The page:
<whew> Done with work fo…

<whew> Done with work for now.   I learn something new every time I compile a new APK version.  Time to relax for a bit!

Getting ADB to work with my Captivate

When I first developed a few APKs, it wasn’t too difficult to get everything to work without the ADB (that’s the Android Developer Bridge) but it was a bit cumbersome and time consuming. I couldn’t get ADB to recognize my phone when it was plugged in. Every site I ever went to had the same simple steps:

  • Install the Android SDK
  • Make sure the phone is set to USB debugging mode before you plug it in
That seems pretty simple, right?  Unfortunately with “simple” also comes the inability to really troubleshoot much because everyone expects it to “just work”.  Sort of like a Mac.  :)
Anyway, I finally did get my Samsung Captivate (SGH-i897) to run with ADB and here are the steps that I took to get it to work.  Note that I’m using Windows 7 x64.
  1. Install the Android SDK from here: http://developer.android.com/sdk/index.html
  2. Once installed, follow the guide here to add the Android repository to the Android SDK :http://developer.android.com/sdk/installing.html
  3. Once you have the Android repository, look for the “Google USB Driver package”.
  4. Alternatively, you can look here for more details: http://developer.android.com/sdk/win-usb.html just keep in mind that the only way to actually download it is through the SDK.
  5. Once the USB drivers are installed, you can plug your phone in (make sure USB debugging mode is enabled)
  6. Open the control panel and go to System (you might need to show all control panel items to see it)
  7. In System, open the Device Manager
  8. You should see your phone by “Other Devices”, but it’ll probably have a yellow exclamation point next to it meaning that Windows doesn’t recognize the drivers
  9. Right-click on your phone and choose Update Driver Software
  10. Browse to the location of the USB drivers that you just downloaded through the SDK.  For me, this was C:\Program Files (x86)\Android\android-sdk\extras\google\usb_driver
You should now be able to use ADB with your phone!  To test this, open a command prompt and type in adb devices.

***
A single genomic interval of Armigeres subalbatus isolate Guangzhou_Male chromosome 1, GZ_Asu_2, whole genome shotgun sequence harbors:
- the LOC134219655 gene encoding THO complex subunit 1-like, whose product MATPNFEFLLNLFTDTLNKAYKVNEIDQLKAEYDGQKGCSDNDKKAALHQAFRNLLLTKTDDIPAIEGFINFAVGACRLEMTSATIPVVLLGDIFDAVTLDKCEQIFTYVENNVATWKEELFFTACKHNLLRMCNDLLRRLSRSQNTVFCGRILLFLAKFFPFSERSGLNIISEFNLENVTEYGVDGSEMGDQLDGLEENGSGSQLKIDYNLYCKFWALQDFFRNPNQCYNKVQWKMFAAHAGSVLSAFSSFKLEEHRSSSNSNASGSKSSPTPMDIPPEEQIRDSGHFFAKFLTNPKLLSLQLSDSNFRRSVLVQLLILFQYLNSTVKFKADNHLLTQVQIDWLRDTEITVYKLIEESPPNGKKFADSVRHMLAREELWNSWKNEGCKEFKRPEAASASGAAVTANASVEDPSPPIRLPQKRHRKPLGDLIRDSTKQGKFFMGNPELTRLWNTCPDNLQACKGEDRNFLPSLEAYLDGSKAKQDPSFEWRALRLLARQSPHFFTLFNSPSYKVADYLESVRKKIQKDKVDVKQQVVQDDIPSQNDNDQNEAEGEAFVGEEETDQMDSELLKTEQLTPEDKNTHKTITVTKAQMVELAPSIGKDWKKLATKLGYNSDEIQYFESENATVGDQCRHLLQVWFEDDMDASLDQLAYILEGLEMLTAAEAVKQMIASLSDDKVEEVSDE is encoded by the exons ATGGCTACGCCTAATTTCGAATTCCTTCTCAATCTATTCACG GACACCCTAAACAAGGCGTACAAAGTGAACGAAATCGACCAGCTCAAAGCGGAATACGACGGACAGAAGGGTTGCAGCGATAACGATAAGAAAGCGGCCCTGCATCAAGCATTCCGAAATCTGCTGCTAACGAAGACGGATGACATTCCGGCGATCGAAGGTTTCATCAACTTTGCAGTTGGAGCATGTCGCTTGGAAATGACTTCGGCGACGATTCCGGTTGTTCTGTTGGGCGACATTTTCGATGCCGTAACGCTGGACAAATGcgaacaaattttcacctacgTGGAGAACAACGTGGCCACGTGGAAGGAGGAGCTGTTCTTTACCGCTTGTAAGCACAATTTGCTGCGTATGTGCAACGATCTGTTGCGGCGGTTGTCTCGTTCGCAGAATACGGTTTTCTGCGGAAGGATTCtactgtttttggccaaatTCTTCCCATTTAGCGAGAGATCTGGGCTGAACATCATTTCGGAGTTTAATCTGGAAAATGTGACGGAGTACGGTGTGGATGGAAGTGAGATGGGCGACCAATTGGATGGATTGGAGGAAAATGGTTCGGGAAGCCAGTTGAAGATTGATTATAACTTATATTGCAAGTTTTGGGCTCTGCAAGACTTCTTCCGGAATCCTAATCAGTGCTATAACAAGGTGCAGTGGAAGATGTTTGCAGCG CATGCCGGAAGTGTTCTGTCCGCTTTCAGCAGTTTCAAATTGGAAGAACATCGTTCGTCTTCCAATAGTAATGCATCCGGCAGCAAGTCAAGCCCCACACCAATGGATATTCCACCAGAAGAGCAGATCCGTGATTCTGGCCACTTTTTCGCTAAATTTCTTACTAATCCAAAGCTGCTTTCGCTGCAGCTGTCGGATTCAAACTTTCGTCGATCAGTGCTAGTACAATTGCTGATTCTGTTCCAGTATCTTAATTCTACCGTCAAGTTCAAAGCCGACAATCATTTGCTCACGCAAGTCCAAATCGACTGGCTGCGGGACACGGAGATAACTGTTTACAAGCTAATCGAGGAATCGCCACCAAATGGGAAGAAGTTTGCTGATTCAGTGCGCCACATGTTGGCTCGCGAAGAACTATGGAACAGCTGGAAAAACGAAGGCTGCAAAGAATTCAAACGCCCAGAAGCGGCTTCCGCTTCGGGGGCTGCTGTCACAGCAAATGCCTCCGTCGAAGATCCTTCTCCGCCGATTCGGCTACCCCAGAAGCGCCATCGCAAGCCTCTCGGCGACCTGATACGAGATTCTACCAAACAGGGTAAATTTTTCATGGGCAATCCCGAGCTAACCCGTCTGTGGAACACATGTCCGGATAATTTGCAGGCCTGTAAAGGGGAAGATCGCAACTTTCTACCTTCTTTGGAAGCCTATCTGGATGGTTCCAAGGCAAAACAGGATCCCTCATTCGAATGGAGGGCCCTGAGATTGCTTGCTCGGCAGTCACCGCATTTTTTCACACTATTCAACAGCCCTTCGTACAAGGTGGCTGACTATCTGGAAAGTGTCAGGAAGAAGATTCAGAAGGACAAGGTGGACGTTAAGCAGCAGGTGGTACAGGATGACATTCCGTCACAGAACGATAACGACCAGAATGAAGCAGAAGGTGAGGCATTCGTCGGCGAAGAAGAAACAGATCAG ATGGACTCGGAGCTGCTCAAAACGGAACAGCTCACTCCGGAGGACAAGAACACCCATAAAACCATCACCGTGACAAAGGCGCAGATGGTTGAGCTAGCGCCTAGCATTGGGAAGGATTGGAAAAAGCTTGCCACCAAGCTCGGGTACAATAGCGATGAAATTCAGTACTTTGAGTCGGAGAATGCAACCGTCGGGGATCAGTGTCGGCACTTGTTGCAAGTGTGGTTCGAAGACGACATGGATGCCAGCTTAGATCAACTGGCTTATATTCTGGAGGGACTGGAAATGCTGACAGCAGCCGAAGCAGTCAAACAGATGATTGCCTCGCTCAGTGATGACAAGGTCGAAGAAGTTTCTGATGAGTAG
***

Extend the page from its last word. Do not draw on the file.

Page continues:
A few things of note that I should mention are that for one, I do not have the Samsung Captivate drivers from Samsung installed.  I tried getting them to work, but it didn’t fix my problem.   The reason it didn’t is because the system is looking for the ADB drivers for the USB connection and not the phone drivers.   Another thing that is noteworthy is that Google’s page that talks about the USB drivers (found here) have the following statement:
The Google USB Driver is only for Android Developer Phones (ADP), Nexus One, and Nexus S. If you’re using a different Android-powered device, then you need to get a USB driver from the device OEM. For help finding the appropriate driver, see the list of OEM USB Drivers.
I’m not sure if they consider my phone magically an ADP once I start using it for development, but I know they have phones for sale that are specifically development phones so as a result this statement is either inaccurate or misleading.  In either case, enjoy running ADB!

Just beat Battlefield: Bad Com…

Just beat Battlefield: Bad Company 2.  So…is Battlefield 3 going to be the Alaskan invasion, or is that for Bad Company 3 later on?

Tasker Auto-Respond to SMS

I’ve used Tasker for a while, but just recently I decided to try out some profiles from others.   One cool profile that I found is the profile to automatically reply to an SMS message when driving.   But it requires a little bit of work to get it to actually function.   So here’s the steps I took to get it to work.  Keep in mind that I’m currently running the Cyanogen mod, so some of these steps may work out of the box for you if you’re running a stock ROM.

  1. Download the profile from the Tasker Wiki here: http://tasker.wikidot.com/autorespondwhiledriving